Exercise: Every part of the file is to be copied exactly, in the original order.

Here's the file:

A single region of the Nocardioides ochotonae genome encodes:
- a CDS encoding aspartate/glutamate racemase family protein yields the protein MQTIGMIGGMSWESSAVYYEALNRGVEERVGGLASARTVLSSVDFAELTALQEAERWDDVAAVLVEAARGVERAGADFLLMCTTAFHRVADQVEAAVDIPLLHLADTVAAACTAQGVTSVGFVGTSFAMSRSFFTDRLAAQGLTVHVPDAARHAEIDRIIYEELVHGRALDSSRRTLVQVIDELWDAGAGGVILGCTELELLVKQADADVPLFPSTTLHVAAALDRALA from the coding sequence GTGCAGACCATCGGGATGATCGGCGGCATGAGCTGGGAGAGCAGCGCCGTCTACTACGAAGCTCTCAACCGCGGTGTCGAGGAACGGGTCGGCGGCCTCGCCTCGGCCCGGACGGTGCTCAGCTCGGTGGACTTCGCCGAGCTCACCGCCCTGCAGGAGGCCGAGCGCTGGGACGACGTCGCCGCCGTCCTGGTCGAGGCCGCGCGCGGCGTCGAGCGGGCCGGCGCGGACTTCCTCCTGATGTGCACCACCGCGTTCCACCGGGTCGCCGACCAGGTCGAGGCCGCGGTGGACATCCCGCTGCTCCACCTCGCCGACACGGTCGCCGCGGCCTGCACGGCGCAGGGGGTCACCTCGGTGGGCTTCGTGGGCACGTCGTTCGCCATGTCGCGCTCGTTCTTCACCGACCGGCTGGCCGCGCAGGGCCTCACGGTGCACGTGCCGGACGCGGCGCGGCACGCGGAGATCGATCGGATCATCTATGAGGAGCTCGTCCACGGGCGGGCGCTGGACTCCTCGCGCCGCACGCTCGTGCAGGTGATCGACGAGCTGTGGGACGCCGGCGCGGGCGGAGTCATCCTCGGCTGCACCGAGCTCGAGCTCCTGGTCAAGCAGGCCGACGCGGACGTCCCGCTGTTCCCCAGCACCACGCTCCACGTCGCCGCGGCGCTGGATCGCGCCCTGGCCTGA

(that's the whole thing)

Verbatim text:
A single region of the Nocardioides ochotonae genome encodes:
- a CDS encoding aspartate/glutamate racemase family protein yields the protein MQTIGMIGGMSWESSAVYYEALNRGVEERVGGLASARTVLSSVDFAELTALQEAERWDDVAAVLVEAARGVERAGADFLLMCTTAFHRVADQVEAAVDIPLLHLADTVAAACTAQGVTSVGFVGTSFAMSRSFFTDRLAAQGLTVHVPDAARHAEIDRIIYEELVHGRALDSSRRTLVQVIDELWDAGAGGVILGCTELELLVKQADADVPLFPSTTLHVAAALDRALA from the coding sequence GTGCAGACCATCGGGATGATCGGCGGCATGAGCTGGGAGAGCAGCGCCGTCTACTACGAAGCTCTCAACCGCGGTGTCGAGGAACGGGTCGGCGGCCTCGCCTCGGCCCGGACGGTGCTCAGCTCGGTGGACTTCGCCGAGCTCACCGCCCTGCAGGAGGCCGAGCGCTGGGACGACGTCGCCGCCGTCCTGGTCGAGGCCGCGCGCGGCGTCGAGCGGGCCGGCGCGGACTTCCTCCTGATGTGCACCACCGCGTTCCACCGGGTCGCCGACCAGGTCGAGGCCGCGGTGGACATCCCGCTGCTCCACCTCGCCGACACGGTCGCCGCGGCCTGCACGGCGCAGGGGGTCACCTCGGTGGGCTTCGTGGGCACGTCGTTCGCCATGTCGCGCTCGTTCTTCACCGACCGGCTGGCCGCGCAGGGCCTCACGGTGCACGTGCCGGACGCGGCGCGGCACGCGGAGATCGATCGGATCATCTATGAGGAGCTCGTCCACGGGCGGGCGCTGGACTCCTCGCGCCGCACGCTCGTGCAGGTGATCGACGAGCTGTGGGACGCCGGCGCGGGCGGAGTCATCCTCGGCTGCACCGAGCTCGAGCTCCTGGTCAAGCAGGCCGACGCGGACGTCCCGCTGTTCCCCAGCACCACGCTCCACGTCGCCGCGGCGCTGGATCGCGCCCTGGCCTGA